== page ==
BFA 2023 | Industrial Design
Helina Yuheng He is a student of Industrial Design at Rhode Island School of Design, and she concentrates in Theory and History of Art and Design. Born and raised in Guizhou, China, Helina cares about protecting ethnic cultures through creative thinking methods such as museum education and service design. She used to volunteer in environmental protection groups, through which she found meaning in creating humanitarian impacts through design thinking. This summer, Helina will be working with LDONGTSOG, a non-profit Chinese-Tibetan environmental organization in Kehe Village, Sichuan, China, to develop configurations of communication materials that address both their indigenous culture and environment. She will identify LDONGTSOG’s visual cultures and facilitate their public education programs. Helina hopes to use the fellowship to bridge the communication gap between Kehe Tibetan, who has been directly impacted by climate change, and their city audience.
BFA 2024 | Industrial Design
Pei-Yu is an interdisciplinary designer from Taiwan, currently studying Industrial Design double concentrating in Nature Culture Sustainability Studies and History Philosophy Social Studies. Throughout her study, Pei-Yu has been focusing on anti-colonial design principles and has been passionate about social justice, transitional justice, and historical awareness. She is interested in storytelling through different media and translation between form and emotions that empower untold stories for marginalized groups. She believes that to move toward the future, we must be grounded in the past and that designers have the power of creating bridges between time and communities. This summer, she will be working with Taiwan Youth Association for Transitional Justice and Kiong Seng on their website and collaborating on a digital mapping project documenting stories on the 228 Massacre in Taiwan. Through this project, information about this historical injustice event can be more accessible online in order to share the unspoken history of Taiwan and reignite the conversation between generations and the land.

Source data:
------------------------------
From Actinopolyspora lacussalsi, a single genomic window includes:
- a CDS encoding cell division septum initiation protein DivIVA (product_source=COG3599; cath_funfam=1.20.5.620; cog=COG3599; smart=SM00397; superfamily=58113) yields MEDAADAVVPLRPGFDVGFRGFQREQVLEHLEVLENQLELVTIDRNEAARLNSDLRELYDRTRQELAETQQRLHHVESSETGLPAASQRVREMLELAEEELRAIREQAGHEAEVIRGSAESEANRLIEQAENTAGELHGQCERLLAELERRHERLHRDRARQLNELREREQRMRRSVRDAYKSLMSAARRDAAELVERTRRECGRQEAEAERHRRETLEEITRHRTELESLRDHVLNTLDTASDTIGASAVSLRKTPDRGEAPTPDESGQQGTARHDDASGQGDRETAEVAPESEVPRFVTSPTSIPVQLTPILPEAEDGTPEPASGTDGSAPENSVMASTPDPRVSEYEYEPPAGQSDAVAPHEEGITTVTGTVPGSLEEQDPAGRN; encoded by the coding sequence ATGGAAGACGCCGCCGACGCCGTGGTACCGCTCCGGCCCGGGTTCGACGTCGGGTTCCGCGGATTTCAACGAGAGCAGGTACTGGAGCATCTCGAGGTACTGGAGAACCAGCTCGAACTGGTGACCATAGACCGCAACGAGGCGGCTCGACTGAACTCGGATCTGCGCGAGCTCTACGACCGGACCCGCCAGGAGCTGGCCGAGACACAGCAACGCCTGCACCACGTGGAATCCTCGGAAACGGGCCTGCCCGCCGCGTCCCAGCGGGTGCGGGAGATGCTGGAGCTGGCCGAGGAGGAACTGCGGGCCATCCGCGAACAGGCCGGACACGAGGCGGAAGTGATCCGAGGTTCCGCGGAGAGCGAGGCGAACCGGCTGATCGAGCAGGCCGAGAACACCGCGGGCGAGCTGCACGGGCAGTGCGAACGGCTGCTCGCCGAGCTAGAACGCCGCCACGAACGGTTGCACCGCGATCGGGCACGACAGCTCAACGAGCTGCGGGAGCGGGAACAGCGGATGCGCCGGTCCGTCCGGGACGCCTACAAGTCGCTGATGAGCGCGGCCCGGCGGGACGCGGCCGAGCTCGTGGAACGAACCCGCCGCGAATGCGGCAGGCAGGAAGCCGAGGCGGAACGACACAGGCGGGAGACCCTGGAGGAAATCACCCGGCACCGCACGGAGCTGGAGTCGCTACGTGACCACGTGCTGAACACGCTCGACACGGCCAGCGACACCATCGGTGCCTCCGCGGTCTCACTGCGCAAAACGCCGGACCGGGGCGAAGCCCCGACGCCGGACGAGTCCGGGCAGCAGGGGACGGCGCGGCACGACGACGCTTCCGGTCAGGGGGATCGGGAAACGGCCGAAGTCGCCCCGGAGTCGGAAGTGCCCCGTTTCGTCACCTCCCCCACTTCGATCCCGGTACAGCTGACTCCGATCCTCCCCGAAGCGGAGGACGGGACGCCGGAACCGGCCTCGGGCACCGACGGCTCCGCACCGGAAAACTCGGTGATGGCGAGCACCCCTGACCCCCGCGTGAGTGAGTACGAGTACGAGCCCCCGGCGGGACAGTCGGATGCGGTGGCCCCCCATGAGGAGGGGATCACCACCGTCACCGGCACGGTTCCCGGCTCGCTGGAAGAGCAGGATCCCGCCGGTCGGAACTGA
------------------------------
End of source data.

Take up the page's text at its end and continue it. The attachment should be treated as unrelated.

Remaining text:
BFA 2024 | Industrial Design
Lucia is a designer and illustrator exploring the intersection of design, education, and environmental justice within community contexts. As a current Industrial Design undergraduate with a concentration in Nature, Culture, and Sustainability Studies, she hopes to apply some of her academic interest in environmental science and communication towards human-driven process design and on-the-ground environmental justice work. This summer, Lucia will join Literacy for Environmental Justice (LEJ) in her hometown of the San Francisco Bay Area as a designer and educator. Building off the organization’s pre-existing community ties, Lucia will implement design thinking and visual learning strategies to strengthen youth-centric ecoliteracy curricula and make environmental justice more accessible to local marginalized communities. Ultimately, Lucia hopes their work will help build genuine connections between young people and nature — cultivating new understandings based on stewardship, reciprocity, and community while also developing an educational foundation that individuals can draw upon to advocate for their own environmental futures.